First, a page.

The various aggregation modules of the data aggregation server 210 may also act as a proxy with the proper user credentials to access a particular information network. For example, the data aggregation server 210 may be provided by certain user name and password information to access an Internet portal 270 like Yahoo!®. That is, a user of the services offered by the data aggregation server 210 would provide their user name and password to the data aggregation server 210, most likely during a registration or subsequent account update procedure with a data aggregation and publication service. Thus, any time the data aggregation server 210 seeks to access the Yahoo!® Internet portal 270 to acquire information from, for example, an online/webpage calendar, the user's username and password will be provided to the Yahoo!® Internet portal 270 just as if the user were sitting in front of a keyboard and display and manually entering the information. Once access is granted to the Internet portal 270, aggregation of information may commence.
In some instances, various authentication tokens or cookies might be granted by various PIM data sources either as the result of a request to access certain PIM data or as a result of a correct username/password combination. Various security methodologies as discussed in the context of, for example, access module 310 (above) may also be applicable with regard to establishing credentialed relationships between the data aggregation platform 210 and various sources of PIM data.
It some instances, it is perceived that a combination of data aggregation methodologies may be necessary. For example, username and password for certain PIM data sources and system integration for others.
The data aggregation server 210 also provides for the aggregation of data from amongst different users of the service. For example, one user may provide his various user names and passwords in order to access certain PIM information stored in that particular users different PIM sources such as an instant messaging network 260 or an Internet portal 270. But aggregating one user's information does not help to create a network of information. In order to build a larger informational community, access to other user's PIM data is required. But while an instant messaging network 260 may allow the data aggregation server 210 access based on system integration or username/password combinations (either directly or by proxy), any secure system will be unlikely to allow a first user to access a second user's information without some sort of permission.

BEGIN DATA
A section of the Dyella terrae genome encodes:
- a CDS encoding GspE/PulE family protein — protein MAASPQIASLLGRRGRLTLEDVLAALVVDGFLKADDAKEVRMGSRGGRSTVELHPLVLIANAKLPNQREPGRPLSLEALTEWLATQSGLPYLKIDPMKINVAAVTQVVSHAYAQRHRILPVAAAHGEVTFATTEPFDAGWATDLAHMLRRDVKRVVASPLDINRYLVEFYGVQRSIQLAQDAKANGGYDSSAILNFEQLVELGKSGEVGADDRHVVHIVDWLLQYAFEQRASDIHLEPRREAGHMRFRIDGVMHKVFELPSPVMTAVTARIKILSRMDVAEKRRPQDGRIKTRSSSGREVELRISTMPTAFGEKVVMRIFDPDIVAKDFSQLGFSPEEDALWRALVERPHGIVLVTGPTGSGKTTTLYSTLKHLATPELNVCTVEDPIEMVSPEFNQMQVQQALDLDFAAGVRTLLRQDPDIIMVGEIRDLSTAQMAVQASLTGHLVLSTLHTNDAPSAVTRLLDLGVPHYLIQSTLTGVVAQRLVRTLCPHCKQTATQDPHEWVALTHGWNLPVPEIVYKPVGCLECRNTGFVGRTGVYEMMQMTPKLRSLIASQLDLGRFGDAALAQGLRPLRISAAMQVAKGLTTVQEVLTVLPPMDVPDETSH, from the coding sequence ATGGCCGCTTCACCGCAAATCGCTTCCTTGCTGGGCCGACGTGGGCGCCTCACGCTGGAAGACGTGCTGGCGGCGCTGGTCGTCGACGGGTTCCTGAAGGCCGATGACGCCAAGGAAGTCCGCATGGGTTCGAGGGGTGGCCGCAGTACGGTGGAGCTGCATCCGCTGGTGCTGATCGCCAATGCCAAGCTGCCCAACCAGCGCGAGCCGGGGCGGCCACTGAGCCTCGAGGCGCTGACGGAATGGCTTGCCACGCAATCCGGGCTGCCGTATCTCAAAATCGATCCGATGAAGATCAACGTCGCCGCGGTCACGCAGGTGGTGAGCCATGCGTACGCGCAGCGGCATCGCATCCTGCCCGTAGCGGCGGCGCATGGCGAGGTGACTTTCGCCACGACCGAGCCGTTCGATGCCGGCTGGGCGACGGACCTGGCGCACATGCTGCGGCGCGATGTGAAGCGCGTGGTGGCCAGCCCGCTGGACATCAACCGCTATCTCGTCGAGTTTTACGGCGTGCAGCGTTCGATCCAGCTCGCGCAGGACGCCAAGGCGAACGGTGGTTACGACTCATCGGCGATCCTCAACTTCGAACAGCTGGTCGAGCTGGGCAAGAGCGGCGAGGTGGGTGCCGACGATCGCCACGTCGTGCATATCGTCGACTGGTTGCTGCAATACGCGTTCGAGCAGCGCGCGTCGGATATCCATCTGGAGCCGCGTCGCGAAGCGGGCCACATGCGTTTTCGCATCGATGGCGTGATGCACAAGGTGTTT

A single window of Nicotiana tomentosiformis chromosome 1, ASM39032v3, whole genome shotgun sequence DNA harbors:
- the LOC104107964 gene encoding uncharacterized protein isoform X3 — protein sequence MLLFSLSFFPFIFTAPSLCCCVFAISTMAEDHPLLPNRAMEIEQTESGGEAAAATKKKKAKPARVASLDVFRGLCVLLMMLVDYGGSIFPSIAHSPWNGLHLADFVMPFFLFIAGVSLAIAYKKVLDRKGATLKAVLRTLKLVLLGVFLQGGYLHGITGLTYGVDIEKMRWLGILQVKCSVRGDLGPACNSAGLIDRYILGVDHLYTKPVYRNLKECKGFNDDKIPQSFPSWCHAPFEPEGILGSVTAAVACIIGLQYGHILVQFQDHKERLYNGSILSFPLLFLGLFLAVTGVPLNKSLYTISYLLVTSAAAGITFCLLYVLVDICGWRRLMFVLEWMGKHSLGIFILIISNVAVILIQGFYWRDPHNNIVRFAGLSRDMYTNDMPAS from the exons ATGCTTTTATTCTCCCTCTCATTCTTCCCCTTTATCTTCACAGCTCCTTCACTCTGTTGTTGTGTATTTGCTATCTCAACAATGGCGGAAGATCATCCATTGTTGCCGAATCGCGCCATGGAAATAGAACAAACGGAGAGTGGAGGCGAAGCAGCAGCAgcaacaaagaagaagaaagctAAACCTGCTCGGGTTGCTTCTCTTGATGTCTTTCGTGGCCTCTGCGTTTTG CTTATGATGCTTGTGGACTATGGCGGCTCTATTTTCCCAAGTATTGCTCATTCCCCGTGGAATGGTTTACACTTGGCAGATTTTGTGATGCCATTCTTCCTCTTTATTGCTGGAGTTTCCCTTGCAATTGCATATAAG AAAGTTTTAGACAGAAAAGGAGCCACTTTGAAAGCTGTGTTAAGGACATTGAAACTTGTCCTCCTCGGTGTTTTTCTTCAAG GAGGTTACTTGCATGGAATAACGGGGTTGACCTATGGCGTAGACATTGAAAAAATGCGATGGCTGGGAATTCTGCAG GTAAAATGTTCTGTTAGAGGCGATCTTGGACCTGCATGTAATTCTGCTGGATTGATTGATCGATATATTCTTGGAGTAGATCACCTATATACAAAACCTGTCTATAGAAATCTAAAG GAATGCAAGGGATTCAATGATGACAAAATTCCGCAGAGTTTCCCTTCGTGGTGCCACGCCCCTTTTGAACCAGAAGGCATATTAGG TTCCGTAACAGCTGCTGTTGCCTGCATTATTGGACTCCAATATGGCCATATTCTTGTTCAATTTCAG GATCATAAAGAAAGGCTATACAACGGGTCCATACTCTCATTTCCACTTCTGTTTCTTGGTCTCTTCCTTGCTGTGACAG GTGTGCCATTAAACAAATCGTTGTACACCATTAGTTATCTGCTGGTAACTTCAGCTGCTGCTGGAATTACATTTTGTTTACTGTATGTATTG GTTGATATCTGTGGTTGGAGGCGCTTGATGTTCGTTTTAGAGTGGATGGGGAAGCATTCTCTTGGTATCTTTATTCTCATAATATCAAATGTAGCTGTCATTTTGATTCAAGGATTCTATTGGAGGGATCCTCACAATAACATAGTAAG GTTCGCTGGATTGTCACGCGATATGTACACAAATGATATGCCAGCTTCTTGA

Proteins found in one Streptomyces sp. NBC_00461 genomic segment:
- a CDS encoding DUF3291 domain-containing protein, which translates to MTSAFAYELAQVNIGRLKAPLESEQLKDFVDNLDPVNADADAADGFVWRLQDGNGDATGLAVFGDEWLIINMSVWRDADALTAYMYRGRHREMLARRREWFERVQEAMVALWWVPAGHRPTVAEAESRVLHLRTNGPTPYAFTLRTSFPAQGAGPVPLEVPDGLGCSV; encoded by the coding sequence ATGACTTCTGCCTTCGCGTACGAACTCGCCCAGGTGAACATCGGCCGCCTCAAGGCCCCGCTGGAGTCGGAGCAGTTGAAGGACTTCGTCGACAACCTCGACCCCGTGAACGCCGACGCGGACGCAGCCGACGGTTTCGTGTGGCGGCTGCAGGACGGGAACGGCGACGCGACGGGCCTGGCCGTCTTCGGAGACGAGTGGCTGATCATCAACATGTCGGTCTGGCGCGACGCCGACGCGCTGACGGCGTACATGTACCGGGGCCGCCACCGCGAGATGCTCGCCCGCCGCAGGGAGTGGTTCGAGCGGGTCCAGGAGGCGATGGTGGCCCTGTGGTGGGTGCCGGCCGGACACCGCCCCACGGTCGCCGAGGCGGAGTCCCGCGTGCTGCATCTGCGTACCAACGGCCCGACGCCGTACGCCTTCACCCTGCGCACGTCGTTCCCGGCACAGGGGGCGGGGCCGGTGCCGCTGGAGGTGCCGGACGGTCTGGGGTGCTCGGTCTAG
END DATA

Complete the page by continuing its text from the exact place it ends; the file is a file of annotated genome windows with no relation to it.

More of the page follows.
While that permission may be explicitly granted by another user (e.g., User B grants User A to access their information at instant messaging network 260), such an arrangement is unlikely because of security and privacy concerns of both the instant messaging network 260 and the user. For example, a user may have no qualms about granting another user information about certain information on an instant messaging contacts list (e.g., professional colleagues with whom both users interact in the office) but will likely be hesitant to share information concerning family members or other personal relationships. Control of who receives what information can cause the implementation of an entire new layer of security or management software that the instant messaging network 260 may be hesitant to implement because of costs or other concerns.
Such a concern is the fact that most instant messaging network (like America Online™) are not in the business of providing an open network. That is, these services provide an instant messaging service to individual users and subscribers and it is up to those individual users to determine who knows who is on their contacts list; that is, America Online™ will not provide that information to other users. While data representative of that information may be stored by the instant messaging service that service will likely make every effort to keep that list secure and private from all other users. The service provider offering means to share or network this contact or other PIM data is unlikely due to, at the least, privacy and business/commercial relations in the marketplace.